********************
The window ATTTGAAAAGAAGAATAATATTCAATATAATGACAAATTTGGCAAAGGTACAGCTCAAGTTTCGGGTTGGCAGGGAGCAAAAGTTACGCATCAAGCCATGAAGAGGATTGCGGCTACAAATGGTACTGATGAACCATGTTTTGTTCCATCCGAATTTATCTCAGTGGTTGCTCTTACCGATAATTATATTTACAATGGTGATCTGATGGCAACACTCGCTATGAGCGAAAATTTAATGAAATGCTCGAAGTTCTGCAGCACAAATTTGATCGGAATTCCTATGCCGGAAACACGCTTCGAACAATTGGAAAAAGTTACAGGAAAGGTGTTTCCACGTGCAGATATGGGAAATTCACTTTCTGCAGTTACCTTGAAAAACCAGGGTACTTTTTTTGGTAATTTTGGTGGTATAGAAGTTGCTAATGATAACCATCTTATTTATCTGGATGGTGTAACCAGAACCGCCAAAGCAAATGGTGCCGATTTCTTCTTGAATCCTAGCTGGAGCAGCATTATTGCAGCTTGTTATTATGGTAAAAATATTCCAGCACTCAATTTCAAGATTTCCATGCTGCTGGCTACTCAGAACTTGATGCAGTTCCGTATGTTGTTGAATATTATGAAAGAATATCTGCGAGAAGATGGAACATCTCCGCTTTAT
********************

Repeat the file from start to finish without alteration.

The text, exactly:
The window ATTTGAAAAGAAGAATAATATTCAATATAATGACAAATTTGGCAAAGGTACAGCTCAAGTTTCGGGTTGGCAGGGAGCAAAAGTTACGCATCAAGCCATGAAGAGGATTGCGGCTACAAATGGTACTGATGAACCATGTTTTGTTCCATCCGAATTTATCTCAGTGGTTGCTCTTACCGATAATTATATTTACAATGGTGATCTGATGGCAACACTCGCTATGAGCGAAAATTTAATGAAATGCTCGAAGTTCTGCAGCACAAATTTGATCGGAATTCCTATGCCGGAAACACGCTTCGAACAATTGGAAAAAGTTACAGGAAAGGTGTTTCCACGTGCAGATATGGGAAATTCACTTTCTGCAGTTACCTTGAAAAACCAGGGTACTTTTTTTGGTAATTTTGGTGGTATAGAAGTTGCTAATGATAACCATCTTATTTATCTGGATGGTGTAACCAGAACCGCCAAAGCAAATGGTGCCGATTTCTTCTTGAATCCTAGCTGGAGCAGCATTATTGCAGCTTGTTATTATGGTAAAAATATTCCAGCACTCAATTTCAAGATTTCCATGCTGCTGGCTACTCAGAACTTGATGCAGTTCCGTATGTTGTTGAATATTATGAAAGAATATCTGCGAGAAGATGGAACATCTCCGCTTTAT